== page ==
'Secrets of the Silk Road' journey to Penn

Trappings of “Yingpan Man”

Trappings of “Yingpan Man”

For thousands of years—more than 1,500 years before the historical Silk Road is said to have begun—people from the East and the West journeyed to the Tarim Basin desert of Central Asia. Though their lives commenced and concluded long ago, their story of ancient commerce and culture continues today.

An extraordinary collection of materials, including spectacularly preserved clothing and textiles, personal items and golden treasures, all recently excavated at desert burial sites in the far western reaches of modern China, are coming to Penn in February in “Secrets of the Silk Road,” one of the University of Pennsylvania Museum of Archaeology and Anthropology’s biggest exhibitions ever—and the only stop of the landmark exhibition on the East Coast.

Following its opening at the Bowers Museum in Santa Ana, Calif., in March of last year, the exhibition traveled to the Houston Museum of Natural Science, where it drew crowds through Jan. 2 of this year. On Feb. 5, it will open at Penn, and run through June 5.

The Museum plans to display the materials by drawing upon the history of Central Asia’s Tarim Basin desert and the mystery of the peoples who lived there or passed through long ago.

“Our sequence is different [from that of the Bowers’] in that it’s more of a narrative about the Silk Road,” says James Mathieu, the Museum’s chief of staff. “We’re free to design the exhibit to fit our galleries and mission as an archaeology and anthropology museum. [The Chinese] have provided us with the panel next to an object that tells what it is, but we have the freedom to write larger text panels that talk more about concepts.”

Penn Museum’s exhibition team, in close collaboration with Victor Mair, a consulting scholar at the Museum and professor of Chinese language and literature at Penn, developed the presentation. Mair, who also edited the “Secrets of the Silk Road” catalog, is credited with “rediscovering” the remarkable Tarim Basin mummies, some dating to almost 4,000 years ago, for the West on a trip to the region in the 1990s. He has engaged in intensive research on Xinjiang archaeology ever since.

Physically transporting the fragile objects, which range from 700 to 3,800 years in age, is the responsibility of the Bowers Museum, and China’s Archaeological Institute of Xinjiang and the Urumqi Museum.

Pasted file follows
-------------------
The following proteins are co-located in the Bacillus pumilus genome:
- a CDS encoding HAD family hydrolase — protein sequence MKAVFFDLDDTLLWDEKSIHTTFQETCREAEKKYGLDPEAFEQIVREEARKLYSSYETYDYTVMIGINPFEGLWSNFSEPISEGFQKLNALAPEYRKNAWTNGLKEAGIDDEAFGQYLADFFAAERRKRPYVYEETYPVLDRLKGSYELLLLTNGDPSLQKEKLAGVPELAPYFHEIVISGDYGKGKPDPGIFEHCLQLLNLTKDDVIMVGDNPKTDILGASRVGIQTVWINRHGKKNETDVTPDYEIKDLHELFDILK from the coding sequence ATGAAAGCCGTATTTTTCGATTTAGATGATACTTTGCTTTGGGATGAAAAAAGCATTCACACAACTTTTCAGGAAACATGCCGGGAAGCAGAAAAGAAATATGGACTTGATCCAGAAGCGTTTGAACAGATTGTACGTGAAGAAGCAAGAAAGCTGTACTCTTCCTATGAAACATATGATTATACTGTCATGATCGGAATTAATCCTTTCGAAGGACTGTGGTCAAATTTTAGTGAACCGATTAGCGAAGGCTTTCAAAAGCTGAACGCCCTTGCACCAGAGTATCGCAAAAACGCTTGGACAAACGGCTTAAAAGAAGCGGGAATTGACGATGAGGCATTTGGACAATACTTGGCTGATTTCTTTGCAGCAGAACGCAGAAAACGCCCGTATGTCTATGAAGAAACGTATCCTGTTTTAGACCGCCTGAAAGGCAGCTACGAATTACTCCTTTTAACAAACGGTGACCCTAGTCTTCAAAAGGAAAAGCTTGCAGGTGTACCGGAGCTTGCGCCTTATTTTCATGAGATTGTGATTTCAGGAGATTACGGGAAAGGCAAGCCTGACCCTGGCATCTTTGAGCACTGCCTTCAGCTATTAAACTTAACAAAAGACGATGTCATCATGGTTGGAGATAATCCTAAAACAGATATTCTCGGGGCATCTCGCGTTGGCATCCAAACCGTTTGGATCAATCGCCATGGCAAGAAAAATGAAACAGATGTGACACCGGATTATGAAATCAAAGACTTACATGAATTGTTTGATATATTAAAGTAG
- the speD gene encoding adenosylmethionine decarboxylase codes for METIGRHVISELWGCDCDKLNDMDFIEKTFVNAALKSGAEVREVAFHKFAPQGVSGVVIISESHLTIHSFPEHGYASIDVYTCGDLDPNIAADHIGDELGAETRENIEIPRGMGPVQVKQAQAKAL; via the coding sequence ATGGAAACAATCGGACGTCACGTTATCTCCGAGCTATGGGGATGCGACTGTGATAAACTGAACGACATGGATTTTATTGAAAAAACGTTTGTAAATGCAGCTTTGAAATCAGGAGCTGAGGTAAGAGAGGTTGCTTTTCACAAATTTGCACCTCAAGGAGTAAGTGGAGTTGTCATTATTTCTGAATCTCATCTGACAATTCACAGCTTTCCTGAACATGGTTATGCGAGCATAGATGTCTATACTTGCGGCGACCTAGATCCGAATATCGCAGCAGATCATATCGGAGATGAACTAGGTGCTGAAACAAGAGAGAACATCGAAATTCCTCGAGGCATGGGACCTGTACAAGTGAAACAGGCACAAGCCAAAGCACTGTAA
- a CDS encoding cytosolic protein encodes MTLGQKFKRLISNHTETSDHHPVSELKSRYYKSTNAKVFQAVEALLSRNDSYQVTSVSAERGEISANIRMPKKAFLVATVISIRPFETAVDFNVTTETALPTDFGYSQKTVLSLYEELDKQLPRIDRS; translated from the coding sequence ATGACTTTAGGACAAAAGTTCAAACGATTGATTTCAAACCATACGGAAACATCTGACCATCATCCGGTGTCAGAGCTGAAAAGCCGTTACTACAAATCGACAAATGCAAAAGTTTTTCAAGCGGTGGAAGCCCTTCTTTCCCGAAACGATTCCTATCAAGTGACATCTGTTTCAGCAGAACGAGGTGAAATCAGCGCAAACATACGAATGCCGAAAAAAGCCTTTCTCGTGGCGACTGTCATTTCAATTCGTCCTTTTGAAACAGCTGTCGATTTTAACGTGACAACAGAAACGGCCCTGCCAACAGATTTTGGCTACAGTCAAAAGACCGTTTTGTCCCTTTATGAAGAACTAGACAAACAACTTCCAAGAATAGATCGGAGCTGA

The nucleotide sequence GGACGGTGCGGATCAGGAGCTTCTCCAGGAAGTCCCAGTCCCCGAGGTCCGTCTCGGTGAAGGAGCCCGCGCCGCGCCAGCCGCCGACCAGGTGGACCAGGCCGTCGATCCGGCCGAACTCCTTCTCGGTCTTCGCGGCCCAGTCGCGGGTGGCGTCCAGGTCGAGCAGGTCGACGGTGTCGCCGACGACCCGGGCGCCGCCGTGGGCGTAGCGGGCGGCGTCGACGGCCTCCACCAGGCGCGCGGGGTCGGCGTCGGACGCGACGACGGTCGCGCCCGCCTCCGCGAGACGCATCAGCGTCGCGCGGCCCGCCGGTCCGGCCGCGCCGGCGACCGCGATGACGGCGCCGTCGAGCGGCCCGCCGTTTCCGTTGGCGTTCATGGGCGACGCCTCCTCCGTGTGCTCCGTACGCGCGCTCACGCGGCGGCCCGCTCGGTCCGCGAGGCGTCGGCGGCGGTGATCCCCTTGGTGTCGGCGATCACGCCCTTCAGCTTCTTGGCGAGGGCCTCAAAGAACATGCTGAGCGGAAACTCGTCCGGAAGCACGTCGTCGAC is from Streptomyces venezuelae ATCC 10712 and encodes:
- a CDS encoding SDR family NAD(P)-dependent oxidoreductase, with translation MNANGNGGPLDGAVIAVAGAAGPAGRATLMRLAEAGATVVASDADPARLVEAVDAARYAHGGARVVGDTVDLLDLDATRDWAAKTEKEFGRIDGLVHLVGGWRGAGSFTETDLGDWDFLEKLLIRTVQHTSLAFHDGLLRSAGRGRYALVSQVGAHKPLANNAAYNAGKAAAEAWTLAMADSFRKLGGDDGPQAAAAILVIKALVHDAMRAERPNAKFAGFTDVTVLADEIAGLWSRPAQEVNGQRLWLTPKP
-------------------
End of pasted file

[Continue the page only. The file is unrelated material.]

Officials from those institutions will load the objects onto 18-wheelers for the trip to the East Coast. When the materials arrive at Penn, the Chinese will install them in the Museum’s second floor west wing gallery in collaboration with Penn officials.

“The [objects] already were mounted and covered in Plexiglas,” Mathieu says. “They are sealed and locked and shipped in various packing materials.”

The Chinese will retain strict control over the objects during the exhibition’s installation. “They are there to witness the closing of the cases,” Mathieu explains. “We’re not supposed to open the cases to move things around [unless] there’s an emergency and the artifact is in danger. ... If we want to make a change, we would have to contact them.”

The treasures in the “Secrets of the Silk Road” exhibition include the full burial trappings of a Tarim Basin mummy, the much-celebrated, 6-foot-6-inch “Yingpan Man,” circa 3rd-4th century CE, with a gold foil and white mask and opulent robes (the mummified remains of his body were too fragile to travel). The exhibition also features a reproduction of a desert burial site where the 3,800-year-old “Beauty of Xiaohe,” whose state of preservation is startling, was discovered. “We’re hoping—pie in the sky—that the exhibition will increase attendance for the year by 40 percent,” Mathieu says.

The ancient objects offer a special insight into the long and diverse cultural heritage of Central Asia. These include an array of clothing, textiles, wooden and bone implements, coins and documents. Gem-encrusted gold vessels, masks, jewelry, accessories and even preserved foods such as wonton and flower-shaped desserts reflect the wide extent of the Silk Road trade, with strong Mediterranean influences as well as goods from ancient China.

“You have things that don’t usually survive in the ground,” Mathieu says, “but because it’s so dry [in the Tarim Basin desert] they were freeze-dried. For thousands of years they didn’t deteriorate.”

For more information, including ticket prices and exhibit hours, go to www.penn.museum/silkroad.

Originally published on January 20, 2011